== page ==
There are three dominant anatomical anastomoses depending on the extent of the resected bowel: 1) jejunoileal anastomosis, 2) the jejunocolic anastomosis, and 3) end-jejunostomy [23]. Patients of the first group rarely display considerable electrolyte or nutrient imbalance because the residual ileum and the intact colon can balance the absence of the resected bowel [23], due to a) the presence of the less permeable tight junction of the ileum [9] and b) the capacity of the colon for fluid absorption [24]. However, partial resection of the jejunum may impair the secretion of the regulatory hormones produced by jejunal cells. Loss of cholecystokinin released with secretin when food from the stomach reaches the first part of the duodenum may lead to gastric acid hypersecretion due to abolition of the feedback inhibition mechanism that regulates gastrin and gastric acid secretion. This discrepancy may cause an increase in the pH of the proximal small bowel that leads to denature of the pancreatic enzymes and impairment of digestion [25-27]. Experimental studies have shown that patients with jejunocolic anastomosis have more severe disease because the jejunum has reduced adaptive ability as compared to the ileum [28, 29]. Usually, the ICV has also been resected in such cases. The following alterations in the absorption, secretion of fluids, bile salts, lipids and adaption in hormonal mediators due to resection of the ileum may be seen: a) extensive diarrhea due to decreased water reabsorption by the distal small intestine [9], b) malabsorption of vitamin B12 because of the deficiency of receptors of B12 localized to the distal ileum [30], c) reduced absorption of bile salts, which in turn may lead to deficiency in fat-soluble vitamins, steatorrhea, and diarrhea [9,30,31], d) up-regulation of glucagon-like peptides 1 and 2 and peptide YY, all of which are produced by enteroendocrine L cells of the distal ileum and colon of patients with ileum resection but with a preserved colon [32, 33]. The net result leads to normal gastric emptying and intestinal transit time for solid foods, less gastric hypersecretion and increase in villus height, crypt cell proliferation, and inhibition of enterocyte apoptosis [23, 34-39]. The loss of both ileum and colon in patients undergoing end-jejunostomy leads to severe dehydration, and electrolyte depletion [23]. Additionally, colon resection results in further depletion of energy as studies have shown that the colon can absorb up to 15% of energy requirements [40-41]. Furthermore, patients with end-jejunostomy display increased gastric emptying and intestinal transportation [42] due to the lack of the protective effect of hormonal mediators such as GLP-1 GLP-2, and peptide YY [23]. Studies in adults have shown that the presence of little or no colon and less than 50-100 cm of jejunum results in permanent parenteral nutrition [43, 44]. However, the results are inconclusive for infants and children, and it seems that colon loss is not a strong predictor for weaning off parenteral nutrition [22, 45, 46].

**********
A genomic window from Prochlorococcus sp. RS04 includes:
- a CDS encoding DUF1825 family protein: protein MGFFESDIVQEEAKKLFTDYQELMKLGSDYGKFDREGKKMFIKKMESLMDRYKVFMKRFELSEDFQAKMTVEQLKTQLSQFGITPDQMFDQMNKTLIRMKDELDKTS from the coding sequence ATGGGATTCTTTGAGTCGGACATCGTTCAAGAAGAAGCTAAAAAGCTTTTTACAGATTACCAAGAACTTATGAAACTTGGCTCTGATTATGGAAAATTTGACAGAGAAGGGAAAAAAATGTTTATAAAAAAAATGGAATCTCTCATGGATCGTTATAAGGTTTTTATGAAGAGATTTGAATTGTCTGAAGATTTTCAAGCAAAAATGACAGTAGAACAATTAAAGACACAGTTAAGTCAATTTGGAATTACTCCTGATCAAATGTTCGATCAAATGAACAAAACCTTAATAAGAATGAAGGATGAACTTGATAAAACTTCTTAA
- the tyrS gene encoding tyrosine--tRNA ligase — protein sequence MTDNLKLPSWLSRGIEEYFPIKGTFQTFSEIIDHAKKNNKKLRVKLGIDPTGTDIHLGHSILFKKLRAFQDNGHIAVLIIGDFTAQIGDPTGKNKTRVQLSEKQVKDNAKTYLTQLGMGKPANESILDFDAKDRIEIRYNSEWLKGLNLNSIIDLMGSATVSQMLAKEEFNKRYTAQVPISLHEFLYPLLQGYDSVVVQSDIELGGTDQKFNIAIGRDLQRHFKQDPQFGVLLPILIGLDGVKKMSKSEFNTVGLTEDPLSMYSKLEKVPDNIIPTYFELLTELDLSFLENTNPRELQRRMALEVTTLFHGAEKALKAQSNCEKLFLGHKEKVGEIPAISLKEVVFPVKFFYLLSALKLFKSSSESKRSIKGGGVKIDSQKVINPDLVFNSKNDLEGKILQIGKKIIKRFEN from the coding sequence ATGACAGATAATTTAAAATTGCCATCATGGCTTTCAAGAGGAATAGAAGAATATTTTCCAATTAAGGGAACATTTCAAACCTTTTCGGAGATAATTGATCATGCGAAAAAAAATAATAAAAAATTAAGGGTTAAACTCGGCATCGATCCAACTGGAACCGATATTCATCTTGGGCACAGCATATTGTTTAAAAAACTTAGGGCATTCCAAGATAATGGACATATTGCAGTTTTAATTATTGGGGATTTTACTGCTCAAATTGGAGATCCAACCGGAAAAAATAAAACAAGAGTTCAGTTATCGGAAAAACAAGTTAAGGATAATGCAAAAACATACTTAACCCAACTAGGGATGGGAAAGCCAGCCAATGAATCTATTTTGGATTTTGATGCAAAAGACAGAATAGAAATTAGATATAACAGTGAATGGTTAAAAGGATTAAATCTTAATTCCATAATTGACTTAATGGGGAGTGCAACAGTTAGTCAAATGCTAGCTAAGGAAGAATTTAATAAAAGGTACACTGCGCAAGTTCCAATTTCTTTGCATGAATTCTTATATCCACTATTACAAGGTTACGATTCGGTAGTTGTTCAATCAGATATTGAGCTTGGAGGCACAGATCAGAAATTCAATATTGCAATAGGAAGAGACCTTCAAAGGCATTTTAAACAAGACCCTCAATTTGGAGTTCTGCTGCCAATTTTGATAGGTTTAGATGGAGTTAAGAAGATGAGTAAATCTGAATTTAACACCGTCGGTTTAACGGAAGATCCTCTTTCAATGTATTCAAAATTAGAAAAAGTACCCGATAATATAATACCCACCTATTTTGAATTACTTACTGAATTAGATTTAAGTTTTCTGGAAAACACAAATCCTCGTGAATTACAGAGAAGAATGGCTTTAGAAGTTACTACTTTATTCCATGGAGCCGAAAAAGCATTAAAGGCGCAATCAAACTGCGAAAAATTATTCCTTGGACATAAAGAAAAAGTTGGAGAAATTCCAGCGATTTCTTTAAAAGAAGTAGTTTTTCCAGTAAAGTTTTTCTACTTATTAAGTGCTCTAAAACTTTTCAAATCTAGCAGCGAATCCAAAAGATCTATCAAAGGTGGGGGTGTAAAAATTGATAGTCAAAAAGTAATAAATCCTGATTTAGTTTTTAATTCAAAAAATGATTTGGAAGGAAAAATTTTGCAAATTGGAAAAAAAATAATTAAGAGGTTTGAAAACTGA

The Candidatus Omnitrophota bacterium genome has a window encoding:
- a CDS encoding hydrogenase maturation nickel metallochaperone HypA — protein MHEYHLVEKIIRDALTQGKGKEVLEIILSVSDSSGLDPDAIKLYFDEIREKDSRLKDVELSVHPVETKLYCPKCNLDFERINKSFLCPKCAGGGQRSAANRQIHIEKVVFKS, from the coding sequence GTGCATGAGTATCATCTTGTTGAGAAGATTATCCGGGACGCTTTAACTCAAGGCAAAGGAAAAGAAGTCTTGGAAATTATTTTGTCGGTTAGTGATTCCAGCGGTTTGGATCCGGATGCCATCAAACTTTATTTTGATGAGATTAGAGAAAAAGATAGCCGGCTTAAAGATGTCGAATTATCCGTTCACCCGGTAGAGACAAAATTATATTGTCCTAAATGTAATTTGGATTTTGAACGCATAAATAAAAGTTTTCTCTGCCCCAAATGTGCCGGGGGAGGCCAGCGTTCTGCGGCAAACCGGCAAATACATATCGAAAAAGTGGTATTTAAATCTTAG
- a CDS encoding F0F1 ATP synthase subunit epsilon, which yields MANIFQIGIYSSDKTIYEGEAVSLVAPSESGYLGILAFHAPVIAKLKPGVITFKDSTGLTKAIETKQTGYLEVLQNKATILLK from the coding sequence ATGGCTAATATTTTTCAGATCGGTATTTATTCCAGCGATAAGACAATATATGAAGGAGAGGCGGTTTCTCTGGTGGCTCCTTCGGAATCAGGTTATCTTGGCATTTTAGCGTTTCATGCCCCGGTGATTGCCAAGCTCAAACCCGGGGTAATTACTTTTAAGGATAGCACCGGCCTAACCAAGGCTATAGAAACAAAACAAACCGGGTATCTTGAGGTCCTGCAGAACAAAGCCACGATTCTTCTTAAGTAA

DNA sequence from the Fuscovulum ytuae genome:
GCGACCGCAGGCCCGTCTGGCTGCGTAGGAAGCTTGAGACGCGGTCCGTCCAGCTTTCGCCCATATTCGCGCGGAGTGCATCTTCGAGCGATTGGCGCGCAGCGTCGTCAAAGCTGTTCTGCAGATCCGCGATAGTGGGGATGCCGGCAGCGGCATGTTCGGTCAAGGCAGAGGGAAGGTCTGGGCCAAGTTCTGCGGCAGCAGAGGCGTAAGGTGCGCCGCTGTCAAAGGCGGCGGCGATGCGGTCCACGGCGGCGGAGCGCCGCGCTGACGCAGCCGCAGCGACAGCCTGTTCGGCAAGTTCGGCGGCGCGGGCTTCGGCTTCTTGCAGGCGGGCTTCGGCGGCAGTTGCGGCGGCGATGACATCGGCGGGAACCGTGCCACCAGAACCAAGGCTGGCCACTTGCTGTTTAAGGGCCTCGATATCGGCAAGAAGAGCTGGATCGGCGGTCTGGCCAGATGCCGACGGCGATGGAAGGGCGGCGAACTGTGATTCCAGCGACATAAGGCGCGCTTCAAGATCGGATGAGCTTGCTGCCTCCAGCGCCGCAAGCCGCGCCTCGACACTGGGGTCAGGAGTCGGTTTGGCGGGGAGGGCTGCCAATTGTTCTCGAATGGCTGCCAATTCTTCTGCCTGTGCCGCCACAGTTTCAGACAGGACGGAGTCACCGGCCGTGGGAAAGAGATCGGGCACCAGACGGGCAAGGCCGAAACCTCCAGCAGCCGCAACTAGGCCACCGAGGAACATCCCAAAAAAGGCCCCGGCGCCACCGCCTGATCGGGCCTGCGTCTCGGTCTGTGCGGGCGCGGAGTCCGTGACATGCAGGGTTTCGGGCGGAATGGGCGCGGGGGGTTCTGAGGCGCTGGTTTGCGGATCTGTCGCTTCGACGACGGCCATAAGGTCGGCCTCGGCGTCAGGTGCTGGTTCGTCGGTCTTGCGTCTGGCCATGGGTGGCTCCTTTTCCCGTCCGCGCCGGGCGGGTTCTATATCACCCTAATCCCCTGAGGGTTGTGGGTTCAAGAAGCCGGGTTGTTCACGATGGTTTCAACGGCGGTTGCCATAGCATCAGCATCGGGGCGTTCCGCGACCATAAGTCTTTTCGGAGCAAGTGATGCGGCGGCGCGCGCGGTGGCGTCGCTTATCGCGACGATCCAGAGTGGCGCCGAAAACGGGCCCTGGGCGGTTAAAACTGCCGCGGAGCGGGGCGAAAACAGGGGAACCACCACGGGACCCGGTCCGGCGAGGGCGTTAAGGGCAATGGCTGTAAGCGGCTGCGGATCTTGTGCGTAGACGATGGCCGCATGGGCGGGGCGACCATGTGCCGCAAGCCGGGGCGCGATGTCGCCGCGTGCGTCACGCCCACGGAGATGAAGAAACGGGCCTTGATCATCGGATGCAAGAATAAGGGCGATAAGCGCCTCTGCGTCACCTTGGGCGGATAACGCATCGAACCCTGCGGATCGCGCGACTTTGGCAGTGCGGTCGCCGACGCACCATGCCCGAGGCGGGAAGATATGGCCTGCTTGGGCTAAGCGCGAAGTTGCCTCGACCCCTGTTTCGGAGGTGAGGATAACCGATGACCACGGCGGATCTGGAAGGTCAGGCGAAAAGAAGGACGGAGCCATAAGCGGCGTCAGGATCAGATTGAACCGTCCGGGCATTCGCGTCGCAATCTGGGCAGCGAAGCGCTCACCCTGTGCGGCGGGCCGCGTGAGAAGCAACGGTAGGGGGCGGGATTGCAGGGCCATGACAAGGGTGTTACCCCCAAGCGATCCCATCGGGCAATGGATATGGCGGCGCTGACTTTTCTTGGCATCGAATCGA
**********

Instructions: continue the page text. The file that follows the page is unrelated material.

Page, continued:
1.2. Management of PSBS